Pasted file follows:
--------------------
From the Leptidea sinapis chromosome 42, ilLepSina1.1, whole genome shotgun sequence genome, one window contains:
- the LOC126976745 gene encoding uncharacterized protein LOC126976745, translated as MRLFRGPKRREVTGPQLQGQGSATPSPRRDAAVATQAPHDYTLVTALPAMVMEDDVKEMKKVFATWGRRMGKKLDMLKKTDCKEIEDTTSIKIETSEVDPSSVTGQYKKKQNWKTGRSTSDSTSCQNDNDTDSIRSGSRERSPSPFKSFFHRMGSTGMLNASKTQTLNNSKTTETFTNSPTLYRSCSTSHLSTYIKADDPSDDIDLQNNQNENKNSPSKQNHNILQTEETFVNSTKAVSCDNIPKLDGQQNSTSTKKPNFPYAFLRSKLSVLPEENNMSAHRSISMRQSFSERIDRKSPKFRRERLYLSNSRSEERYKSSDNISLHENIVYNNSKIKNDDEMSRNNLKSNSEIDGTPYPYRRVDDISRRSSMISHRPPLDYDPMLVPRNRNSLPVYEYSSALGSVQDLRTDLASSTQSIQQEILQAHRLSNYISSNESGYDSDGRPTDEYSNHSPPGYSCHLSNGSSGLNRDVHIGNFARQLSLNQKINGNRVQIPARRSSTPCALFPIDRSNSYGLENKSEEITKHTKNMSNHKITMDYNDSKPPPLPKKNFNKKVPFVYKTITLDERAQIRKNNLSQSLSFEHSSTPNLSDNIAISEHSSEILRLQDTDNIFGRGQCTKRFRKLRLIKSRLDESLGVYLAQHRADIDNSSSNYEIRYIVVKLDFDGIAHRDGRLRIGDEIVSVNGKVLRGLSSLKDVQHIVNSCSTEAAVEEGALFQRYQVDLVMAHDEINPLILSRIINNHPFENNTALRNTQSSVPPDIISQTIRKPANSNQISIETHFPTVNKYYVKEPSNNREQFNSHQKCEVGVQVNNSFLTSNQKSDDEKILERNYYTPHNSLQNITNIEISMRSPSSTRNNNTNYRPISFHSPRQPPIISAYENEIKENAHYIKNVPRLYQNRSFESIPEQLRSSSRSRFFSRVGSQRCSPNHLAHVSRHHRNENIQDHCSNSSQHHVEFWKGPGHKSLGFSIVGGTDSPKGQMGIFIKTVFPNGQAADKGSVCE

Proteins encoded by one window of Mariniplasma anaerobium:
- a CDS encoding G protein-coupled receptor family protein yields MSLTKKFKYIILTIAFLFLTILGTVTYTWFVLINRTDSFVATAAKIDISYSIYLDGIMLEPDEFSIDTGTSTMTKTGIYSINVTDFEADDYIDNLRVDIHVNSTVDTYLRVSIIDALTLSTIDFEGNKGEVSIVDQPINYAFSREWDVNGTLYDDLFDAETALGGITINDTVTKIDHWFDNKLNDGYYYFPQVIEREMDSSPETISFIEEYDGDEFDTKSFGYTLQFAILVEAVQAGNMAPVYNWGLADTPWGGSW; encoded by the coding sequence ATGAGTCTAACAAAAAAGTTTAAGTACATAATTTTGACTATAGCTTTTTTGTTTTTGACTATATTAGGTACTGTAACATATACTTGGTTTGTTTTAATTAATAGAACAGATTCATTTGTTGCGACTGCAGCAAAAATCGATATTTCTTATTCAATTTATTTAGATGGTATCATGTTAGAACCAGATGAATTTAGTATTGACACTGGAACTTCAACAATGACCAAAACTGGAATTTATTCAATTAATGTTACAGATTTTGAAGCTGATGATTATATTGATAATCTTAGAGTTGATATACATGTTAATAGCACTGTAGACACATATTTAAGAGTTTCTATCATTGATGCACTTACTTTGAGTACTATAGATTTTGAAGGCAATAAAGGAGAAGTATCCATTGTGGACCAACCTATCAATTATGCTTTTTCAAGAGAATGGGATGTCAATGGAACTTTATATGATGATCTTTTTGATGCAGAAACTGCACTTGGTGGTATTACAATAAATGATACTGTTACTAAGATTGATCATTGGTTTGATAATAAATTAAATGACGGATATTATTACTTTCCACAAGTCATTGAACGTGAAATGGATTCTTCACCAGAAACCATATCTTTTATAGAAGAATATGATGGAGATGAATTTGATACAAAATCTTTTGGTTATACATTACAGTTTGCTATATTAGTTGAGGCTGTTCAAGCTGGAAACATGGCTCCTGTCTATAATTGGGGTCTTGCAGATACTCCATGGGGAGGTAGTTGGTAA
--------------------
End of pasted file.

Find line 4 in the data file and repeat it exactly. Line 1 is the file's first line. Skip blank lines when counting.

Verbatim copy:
- a CDS encoding G protein-coupled receptor family protein yields MSLTKKFKYIILTIAFLFLTILGTVTYTWFVLINRTDSFVATAAKIDISYSIYLDGIMLEPDEFSIDTGTSTMTKTGIYSINVTDFEADDYIDNLRVDIHVNSTVDTYLRVSIIDALTLSTIDFEGNKGEVSIVDQPINYAFSREWDVNGTLYDDLFDAETALGGITINDTVTKIDHWFDNKLNDGYYYFPQVIEREMDSSPETISFIEEYDGDEFDTKSFGYTLQFAILVEAVQAGNMAPVYNWGLADTPWGGSW; encoded by the coding sequence ATGAGTCTAACAAAAAAGTTTAAGTACATAATTTTGACTATAGCTTTTTTGTTTTTGACTATATTAGGTACTGTAACATATACTTGGTTTGTTTTAATTAATAGAACAGATTCATTTGTTGCGACTGCAGCAAAAATCGATATTTCTTATTCAATTTATTTAGATGGTATCATGTTAGAACCAGATGAATTTAGTATTGACACTGGAACTTCAACAATGACCAAAACTGGAATTTATTCAATTAATGTTACAGATTTTGAAGCTGATGATTATATTGATAATCTTAGAGTTGATATACATGTTAATAGCACTGTAGACACATATTTAAGAGTTTCTATCATTGATGCACTTACTTTGAGTACTATAGATTTTGAAGGCAATAAAGGAGAAGTATCCATTGTGGACCAACCTATCAATTATGCTTTTTCAAGAGAATGGGATGTCAATGGAACTTTATATGATGATCTTTTTGATGCAGAAACTGCACTTGGTGGTATTACAATAAATGATACTGTTACTAAGATTGATCATTGGTTTGATAATAAATTAAATGACGGATATTATTACTTTCCACAAGTCATTGAACGTGAAATGGATTCTTCACCAGAAACCATATCTTTTATAGAAGAATATGATGGAGATGAATTTGATACAAAATCTTTTGGTTATACATTACAGTTTGCTATATTAGTTGAGGCTGTTCAAGCTGGAAACATGGCTCCTGTCTATAATTGGGGTCTTGCAGATACTCCATGGGGAGGTAGTTGGTAA